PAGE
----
This video is one of a seven, Climate Change: Lines of Evidence series, produced by the the National Research Council. It outlines and explains what evidence currently exists in support of humans playing a role in contributing to the rise in atmospheric carbon dioxide levels.

This animated visualization of precession, eccentricity, and obliquity is simple and straightforward and provides text explanations. It is a good starting place to show Milankovitch cycles.

In this short video, host Dr. Ryan interviews graduate student Amy Steiker at the Institute of Arctic and Alpine Research about her research, using isotopes of nitrous oxide, connecting human activity to greenhouse gas emissions.

This animation depicts the carbon cycle in a fashion that is suited for younger audiences. The video discusses how carbon enters and exits the environment through both natural and human-driven ways.

In this activity students work with data to analyze local and global temperature anomaly data to look for warming trends. The activity focuses on the Great Lakes area.

This narrated slide show gives a brief overview of coral biology and how coral reefs are in danger from pollution, ocean temperature change, ocean acidification, and climate change. In addition, scientists discuss how taking cores from corals yields information on past changes in ocean temperature.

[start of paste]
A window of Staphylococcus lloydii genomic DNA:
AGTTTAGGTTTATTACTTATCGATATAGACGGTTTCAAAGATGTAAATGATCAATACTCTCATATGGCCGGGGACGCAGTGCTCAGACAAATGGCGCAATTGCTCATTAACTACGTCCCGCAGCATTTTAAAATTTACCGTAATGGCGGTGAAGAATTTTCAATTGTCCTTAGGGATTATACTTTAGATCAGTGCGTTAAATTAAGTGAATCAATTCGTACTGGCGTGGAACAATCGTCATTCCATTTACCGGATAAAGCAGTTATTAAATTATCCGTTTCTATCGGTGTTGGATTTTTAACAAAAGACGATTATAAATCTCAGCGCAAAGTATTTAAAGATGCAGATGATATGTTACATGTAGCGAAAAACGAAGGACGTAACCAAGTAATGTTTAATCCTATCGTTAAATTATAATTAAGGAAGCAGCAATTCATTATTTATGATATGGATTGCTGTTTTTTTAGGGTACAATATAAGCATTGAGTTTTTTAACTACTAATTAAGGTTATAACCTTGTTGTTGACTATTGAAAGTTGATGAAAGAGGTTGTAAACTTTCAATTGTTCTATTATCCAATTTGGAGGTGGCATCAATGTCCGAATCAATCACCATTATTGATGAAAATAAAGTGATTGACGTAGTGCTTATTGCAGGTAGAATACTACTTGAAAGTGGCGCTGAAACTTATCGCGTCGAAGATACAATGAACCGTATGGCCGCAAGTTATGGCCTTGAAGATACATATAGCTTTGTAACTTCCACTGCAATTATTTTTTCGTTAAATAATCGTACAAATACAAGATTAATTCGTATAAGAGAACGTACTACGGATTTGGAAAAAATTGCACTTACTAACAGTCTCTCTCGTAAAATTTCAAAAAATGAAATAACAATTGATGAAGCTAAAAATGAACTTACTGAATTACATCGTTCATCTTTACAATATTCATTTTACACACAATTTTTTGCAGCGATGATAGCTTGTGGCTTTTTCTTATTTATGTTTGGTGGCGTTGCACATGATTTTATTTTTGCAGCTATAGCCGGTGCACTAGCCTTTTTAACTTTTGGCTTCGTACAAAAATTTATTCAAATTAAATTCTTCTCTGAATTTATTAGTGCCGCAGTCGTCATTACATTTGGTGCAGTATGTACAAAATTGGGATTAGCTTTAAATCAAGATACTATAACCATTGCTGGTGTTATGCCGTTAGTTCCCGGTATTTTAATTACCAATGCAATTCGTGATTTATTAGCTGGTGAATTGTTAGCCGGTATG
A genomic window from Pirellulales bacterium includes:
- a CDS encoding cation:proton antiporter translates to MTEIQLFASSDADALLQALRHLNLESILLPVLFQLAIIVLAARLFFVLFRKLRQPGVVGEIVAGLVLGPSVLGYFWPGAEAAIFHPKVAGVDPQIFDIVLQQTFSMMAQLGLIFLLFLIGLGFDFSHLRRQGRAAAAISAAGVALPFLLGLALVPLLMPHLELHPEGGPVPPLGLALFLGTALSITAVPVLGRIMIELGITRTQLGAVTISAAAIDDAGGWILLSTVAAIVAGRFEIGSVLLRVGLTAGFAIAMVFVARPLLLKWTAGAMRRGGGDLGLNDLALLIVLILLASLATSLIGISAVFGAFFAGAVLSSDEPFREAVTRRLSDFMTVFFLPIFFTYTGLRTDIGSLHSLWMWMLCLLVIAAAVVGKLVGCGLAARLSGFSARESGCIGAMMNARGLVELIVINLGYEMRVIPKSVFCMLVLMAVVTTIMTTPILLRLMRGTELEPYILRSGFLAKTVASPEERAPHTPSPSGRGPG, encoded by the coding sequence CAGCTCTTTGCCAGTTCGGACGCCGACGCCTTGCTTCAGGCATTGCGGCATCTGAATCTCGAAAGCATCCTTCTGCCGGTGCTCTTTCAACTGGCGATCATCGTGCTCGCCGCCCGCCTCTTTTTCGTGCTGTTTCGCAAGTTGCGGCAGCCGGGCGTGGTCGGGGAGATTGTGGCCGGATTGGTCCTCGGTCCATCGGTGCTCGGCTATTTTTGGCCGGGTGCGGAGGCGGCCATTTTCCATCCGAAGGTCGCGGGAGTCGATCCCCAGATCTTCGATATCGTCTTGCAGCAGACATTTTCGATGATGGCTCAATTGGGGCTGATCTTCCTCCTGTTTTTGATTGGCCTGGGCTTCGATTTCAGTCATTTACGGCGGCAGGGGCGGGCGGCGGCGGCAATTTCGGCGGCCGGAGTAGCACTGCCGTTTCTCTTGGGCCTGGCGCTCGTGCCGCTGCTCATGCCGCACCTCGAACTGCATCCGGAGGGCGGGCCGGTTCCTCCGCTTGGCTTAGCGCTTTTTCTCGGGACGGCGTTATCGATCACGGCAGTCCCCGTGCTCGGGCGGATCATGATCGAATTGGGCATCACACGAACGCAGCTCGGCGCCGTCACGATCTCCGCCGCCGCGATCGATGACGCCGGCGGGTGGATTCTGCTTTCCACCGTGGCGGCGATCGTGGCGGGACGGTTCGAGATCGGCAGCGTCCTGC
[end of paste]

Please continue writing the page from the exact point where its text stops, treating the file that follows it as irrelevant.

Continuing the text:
In this activity, students work with climate data from the tropical Pacific Ocean to understand how sea-surface temperature and atmospheric pressure affect precipitation in the tropical Pacific in a case study format.

This video and accompanying essay examine carbon capture and storage and clean-coal technology, providing statistics for overall annual U.S. consumption as well as average household usage. Turning solid coal into a clean-burning fuel gas (syngas) and capture and storage pros and cons are discussed.

This short video, is the fifth in the National Academies Climate Change, Lines of Evidence series. It focuses on greenhouse gases, climate forcing (natural and human-caused), and global energy balance.

This straightforward calculator provides conversions from one unit of energy to the equivalent amount of CO2 emission expected from using that amount.